PAPA, KLEOPATRA (2022) The LINC Complex: A Molecular and Biomechanical Investigation into Breast Cancer Cell Migration. Doctoral thesis, Durham University.
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Author-imposed embargo until 29 April 2025.
Cell motility is an important feature during physiological conditions such as in development and wound healing. However, cell migration is also associated with a plethora of debilitating diseases including cancer metastasis. The LInker of the Nucleoskeleton and Cytoskeleton (LINC) complex mechanically tethers the nucleoskeleton to the cytoskeleton to enable force transmission though the nuclear envelope in response to external stimuli. A conserved interaction between Sad1-UNC- 84 (SUN) and Klarsicht, ANC-1 and SYNE/nesprin-1 and -2 Homology (KASH) proteins can be found in the heart of the LINC complex. The LINC complex is thought to govern nuclear envelope architecture and biomechanics, which can be determining factors during restrictive cell migration. Hence, shedding more light onto the role and regulation of the LINC complex could contribute towards a novel understanding of the mechanisms underlying cancer cell invasion and migration.
This project aimed to investigate variations between LINC complex composition and disulphide-dependent interactions in healthy breast epithelia compared to highly metastatic breast cancer cells. Additionally, we assessed the effects of thapsigargin- induced ER stress on LINC complex biology to find that nuclear envelope architecture, composition and chromatin organization are regulated by the LINC complex. Disruption of the conserved disulphide linkage within the SUN/KASH interaction increased directional cell migration in MDA-MB-231 cells but not in HaCaT cells, supporting the idea that different LINC complexes exist in different cell types. Lastly, we investigated the effects of pharmacological inhibition of protein disulphide isomerase (PDI) on the LINC complex. Our results suggest that PDI is unlikely to interact with the LINC complex directly, although it has important functions in promoting 2D and 3D breast cancer cell migration.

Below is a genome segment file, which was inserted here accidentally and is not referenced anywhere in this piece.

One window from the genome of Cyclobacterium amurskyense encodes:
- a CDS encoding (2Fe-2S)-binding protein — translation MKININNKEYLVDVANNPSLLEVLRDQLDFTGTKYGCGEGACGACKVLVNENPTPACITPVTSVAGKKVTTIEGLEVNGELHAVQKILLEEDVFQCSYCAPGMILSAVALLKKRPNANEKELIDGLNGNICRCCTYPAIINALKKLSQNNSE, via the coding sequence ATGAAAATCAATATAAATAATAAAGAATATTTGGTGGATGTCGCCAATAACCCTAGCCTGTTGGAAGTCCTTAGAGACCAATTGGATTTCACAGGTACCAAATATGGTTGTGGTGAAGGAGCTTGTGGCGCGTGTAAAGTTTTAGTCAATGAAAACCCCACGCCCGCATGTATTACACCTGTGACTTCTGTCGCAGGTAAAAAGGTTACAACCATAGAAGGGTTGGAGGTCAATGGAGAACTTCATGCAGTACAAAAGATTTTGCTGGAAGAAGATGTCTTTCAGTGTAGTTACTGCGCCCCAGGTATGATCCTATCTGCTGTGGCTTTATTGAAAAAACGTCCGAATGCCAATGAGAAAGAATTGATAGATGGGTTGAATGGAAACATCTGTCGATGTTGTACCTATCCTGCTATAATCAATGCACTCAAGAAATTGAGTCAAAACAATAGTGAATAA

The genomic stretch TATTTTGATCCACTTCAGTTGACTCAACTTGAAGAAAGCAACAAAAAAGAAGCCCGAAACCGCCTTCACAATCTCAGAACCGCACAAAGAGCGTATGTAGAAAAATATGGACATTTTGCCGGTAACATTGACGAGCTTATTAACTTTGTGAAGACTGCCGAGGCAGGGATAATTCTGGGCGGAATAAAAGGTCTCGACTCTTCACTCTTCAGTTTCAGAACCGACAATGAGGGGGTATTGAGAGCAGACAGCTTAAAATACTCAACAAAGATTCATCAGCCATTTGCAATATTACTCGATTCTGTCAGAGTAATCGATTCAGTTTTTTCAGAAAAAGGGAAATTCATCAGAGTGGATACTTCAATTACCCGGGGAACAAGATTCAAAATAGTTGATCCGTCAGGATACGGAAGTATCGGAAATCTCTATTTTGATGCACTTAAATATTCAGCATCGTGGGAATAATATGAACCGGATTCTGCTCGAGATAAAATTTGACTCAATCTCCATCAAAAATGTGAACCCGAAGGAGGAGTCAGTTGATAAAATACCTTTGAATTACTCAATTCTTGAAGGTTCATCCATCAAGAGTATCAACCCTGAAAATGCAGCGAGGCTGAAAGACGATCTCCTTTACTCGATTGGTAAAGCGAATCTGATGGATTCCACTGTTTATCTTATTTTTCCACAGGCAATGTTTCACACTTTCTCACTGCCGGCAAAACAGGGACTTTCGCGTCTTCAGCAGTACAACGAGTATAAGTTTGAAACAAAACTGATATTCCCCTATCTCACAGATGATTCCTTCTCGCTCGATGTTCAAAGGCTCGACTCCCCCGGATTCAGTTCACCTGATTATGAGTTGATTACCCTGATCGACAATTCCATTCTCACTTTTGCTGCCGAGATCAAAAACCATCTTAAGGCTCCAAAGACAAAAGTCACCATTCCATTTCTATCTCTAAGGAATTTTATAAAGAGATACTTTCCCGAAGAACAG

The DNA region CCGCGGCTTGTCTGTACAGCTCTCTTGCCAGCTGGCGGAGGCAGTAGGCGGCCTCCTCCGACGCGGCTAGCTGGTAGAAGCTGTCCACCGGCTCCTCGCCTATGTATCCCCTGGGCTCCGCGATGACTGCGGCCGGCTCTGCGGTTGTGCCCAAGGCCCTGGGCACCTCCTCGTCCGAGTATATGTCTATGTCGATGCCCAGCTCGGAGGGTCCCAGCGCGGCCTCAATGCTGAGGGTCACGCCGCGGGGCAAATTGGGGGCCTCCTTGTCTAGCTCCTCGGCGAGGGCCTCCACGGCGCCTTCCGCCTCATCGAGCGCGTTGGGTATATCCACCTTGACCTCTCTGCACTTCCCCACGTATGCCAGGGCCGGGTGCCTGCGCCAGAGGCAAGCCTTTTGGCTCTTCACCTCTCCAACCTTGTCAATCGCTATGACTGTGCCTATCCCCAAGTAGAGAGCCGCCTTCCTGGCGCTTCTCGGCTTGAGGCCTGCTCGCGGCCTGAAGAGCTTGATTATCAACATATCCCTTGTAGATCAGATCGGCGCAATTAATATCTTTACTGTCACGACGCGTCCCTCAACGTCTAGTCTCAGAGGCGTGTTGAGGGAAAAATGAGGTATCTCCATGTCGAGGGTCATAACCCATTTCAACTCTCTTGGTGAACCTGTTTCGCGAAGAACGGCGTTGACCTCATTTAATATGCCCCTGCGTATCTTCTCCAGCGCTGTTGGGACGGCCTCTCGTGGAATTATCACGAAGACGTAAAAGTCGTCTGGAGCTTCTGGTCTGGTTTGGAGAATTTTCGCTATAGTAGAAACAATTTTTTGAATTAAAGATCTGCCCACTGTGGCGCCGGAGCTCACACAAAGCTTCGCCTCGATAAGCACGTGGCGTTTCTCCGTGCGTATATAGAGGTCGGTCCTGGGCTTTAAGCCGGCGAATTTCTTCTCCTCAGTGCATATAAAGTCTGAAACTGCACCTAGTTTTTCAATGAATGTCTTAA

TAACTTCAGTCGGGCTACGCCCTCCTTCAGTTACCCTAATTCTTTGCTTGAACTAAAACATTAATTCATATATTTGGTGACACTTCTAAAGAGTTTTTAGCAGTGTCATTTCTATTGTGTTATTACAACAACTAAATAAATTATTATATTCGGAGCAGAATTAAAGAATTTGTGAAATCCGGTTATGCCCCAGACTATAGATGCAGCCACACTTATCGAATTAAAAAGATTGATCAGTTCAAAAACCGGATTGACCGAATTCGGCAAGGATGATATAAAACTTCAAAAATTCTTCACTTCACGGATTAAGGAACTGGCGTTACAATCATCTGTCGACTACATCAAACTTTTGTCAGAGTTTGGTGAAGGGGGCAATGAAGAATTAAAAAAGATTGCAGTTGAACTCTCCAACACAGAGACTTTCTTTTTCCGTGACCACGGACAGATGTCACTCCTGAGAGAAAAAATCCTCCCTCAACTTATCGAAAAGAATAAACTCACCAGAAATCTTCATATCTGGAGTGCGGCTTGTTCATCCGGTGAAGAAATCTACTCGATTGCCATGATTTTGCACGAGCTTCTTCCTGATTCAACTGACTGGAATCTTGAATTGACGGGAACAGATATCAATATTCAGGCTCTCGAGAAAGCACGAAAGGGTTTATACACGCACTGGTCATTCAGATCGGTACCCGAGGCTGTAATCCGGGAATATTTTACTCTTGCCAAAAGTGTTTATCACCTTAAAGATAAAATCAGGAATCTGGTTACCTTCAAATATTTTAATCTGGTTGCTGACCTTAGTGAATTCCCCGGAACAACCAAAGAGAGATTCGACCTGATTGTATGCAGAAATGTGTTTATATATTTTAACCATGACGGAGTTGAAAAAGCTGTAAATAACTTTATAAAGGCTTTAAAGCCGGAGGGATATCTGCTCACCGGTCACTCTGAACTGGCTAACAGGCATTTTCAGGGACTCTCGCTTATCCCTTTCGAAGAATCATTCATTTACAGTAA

Overall, our results suggest that LINC complex conformations are cell type specific while LINC complex disruptions increase the migratory capabilities of MDA-MB-231 breast cancer cells during 2D and space-restrictive 3D migration.
|Item Type:||Thesis (Doctoral)|
|Award:||Doctor of Philosophy|
|Keywords:||cancer, cancer migration, LINC complex|
|Faculty and Department:||Faculty of Science > Biological and Biomedical Sciences, School of|
|Copyright:||Copyright of this thesis is held by the author|
|Deposited On:||29 Apr 2022 11:56|